R2D2 and C-3P0 are two of my favorite robots, though in Star Wars terminology they’re more properly termed “droids.” In Star Wars there seem to be droids with different functions/abilities. C-3PO is a protocol droid who appears totally befuddled by being caught in the middle of armed physical conflicts. R2D2 seems to have a wider range of physical abilities such as weapons targeting during space battles, stealing satellite diagrams and delivering nasty shocks, but only uses non-verbal communication except for recorded messages like Leia’s.

  4. I thought you’d also appreciate this link: http://www.wimp.com/makebristlebot/

    My daughter got a serious case of robot envy after she watched the vid. I understand I am under orders to find the materials so we can make one!

  5. My stories are generally similar to “Starship Troopers” by Robert Heinlein, I’ve only read one book by Asimov.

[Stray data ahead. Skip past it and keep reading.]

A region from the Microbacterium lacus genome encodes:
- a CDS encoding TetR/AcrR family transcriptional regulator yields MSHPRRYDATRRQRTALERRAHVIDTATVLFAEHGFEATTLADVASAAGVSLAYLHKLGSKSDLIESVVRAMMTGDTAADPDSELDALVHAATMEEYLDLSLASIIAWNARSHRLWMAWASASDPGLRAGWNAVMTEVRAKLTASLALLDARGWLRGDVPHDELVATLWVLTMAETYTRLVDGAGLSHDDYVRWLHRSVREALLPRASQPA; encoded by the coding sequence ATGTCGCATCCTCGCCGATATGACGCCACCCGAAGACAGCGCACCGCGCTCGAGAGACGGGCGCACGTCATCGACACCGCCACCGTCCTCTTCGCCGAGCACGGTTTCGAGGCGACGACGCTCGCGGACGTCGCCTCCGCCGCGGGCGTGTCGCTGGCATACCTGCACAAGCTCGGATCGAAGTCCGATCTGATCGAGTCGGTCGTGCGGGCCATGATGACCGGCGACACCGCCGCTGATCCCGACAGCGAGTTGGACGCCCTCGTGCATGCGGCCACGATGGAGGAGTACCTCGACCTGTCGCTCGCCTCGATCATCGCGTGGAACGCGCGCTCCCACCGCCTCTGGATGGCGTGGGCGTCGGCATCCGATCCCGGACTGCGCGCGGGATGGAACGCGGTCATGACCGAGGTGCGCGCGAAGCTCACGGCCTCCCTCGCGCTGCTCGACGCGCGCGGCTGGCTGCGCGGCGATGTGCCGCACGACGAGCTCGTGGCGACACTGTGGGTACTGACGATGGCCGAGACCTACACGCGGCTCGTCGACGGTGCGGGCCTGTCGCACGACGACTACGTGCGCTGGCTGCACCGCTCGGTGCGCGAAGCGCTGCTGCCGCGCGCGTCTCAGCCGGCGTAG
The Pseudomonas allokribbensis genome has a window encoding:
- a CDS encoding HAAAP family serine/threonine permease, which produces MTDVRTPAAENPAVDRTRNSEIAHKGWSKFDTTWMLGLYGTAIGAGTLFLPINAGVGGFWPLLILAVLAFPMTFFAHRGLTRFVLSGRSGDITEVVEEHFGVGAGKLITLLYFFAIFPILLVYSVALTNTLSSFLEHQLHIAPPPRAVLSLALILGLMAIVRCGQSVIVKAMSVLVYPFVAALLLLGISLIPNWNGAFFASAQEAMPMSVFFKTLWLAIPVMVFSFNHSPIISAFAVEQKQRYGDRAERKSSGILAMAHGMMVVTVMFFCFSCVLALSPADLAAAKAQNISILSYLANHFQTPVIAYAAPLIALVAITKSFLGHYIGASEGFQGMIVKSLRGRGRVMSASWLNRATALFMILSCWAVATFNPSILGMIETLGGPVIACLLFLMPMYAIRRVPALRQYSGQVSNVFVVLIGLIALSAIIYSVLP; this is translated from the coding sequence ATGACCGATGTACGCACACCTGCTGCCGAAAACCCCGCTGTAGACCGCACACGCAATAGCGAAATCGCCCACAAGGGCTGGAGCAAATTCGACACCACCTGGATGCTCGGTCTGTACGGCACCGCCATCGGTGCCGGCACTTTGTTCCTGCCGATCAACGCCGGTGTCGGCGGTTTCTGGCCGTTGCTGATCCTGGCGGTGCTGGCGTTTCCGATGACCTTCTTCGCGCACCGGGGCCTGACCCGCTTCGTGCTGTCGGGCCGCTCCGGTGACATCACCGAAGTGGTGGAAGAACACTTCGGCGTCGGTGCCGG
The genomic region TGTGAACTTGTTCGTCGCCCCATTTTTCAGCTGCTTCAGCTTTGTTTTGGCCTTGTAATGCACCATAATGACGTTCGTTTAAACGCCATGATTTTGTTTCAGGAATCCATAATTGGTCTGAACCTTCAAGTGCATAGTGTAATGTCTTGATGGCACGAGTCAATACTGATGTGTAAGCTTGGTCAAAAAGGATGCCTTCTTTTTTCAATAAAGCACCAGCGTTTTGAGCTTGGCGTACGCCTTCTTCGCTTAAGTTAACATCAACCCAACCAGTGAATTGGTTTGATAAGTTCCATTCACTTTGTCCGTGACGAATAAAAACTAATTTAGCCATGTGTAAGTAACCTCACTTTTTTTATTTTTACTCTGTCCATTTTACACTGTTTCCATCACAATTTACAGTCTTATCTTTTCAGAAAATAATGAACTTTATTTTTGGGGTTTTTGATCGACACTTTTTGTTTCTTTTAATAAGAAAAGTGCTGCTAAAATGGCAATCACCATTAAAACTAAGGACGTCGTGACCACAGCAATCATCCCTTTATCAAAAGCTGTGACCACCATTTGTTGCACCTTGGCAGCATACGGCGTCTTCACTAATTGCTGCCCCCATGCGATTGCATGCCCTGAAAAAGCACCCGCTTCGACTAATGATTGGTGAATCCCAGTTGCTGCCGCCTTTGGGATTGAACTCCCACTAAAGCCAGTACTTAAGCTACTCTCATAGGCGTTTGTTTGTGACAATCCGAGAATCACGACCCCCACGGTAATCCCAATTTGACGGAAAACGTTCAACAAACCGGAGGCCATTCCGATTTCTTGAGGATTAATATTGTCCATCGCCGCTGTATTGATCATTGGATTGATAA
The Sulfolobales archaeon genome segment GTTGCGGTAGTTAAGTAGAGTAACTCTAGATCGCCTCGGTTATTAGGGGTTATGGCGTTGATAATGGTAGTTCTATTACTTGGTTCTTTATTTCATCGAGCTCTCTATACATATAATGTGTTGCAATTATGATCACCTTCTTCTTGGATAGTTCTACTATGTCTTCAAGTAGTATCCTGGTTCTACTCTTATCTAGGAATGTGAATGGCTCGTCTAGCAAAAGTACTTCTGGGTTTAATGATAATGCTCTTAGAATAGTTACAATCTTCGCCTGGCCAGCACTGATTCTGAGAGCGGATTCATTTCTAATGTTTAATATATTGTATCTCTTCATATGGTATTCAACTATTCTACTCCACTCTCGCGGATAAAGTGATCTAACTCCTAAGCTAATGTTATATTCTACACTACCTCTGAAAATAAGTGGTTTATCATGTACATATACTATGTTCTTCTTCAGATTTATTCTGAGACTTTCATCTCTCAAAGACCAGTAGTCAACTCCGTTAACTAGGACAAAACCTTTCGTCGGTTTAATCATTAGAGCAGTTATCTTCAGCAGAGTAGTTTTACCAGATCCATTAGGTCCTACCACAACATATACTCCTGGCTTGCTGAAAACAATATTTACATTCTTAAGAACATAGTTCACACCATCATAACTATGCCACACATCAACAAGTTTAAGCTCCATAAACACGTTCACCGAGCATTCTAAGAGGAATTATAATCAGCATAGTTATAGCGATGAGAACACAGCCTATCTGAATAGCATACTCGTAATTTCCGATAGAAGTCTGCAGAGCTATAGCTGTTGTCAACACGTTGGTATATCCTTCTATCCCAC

Anyways, robots in my stories are machines that may look human, they may not. It depends on how they’re designed. They do what they’re programmed to do, and nothing more. Robots programmed to fight wars, they fight wars. Robots programmed to clean buildings, they clean buildings. In fact, janitorial robots sparked the Janitorial Wars, a very dark and shameful part of Earth’s history.
    Robots in my stories don’t follow the three laws, they’re computers with moving parts. Though, some are programmed to re-program and adapt themselves to have a personality.

  6. Paul – Amazing video. I’m gonna have to watch more of those. Last time I looked it was insect-shaped robots and triangular wheels for climbing stairs.

    Krysti – I can’t believe I forgot Star Wars! The Turtle brothers will lash me with a wet noodle for that. And good luck taking apart a pager to get the motor for the bristlebot. hehe!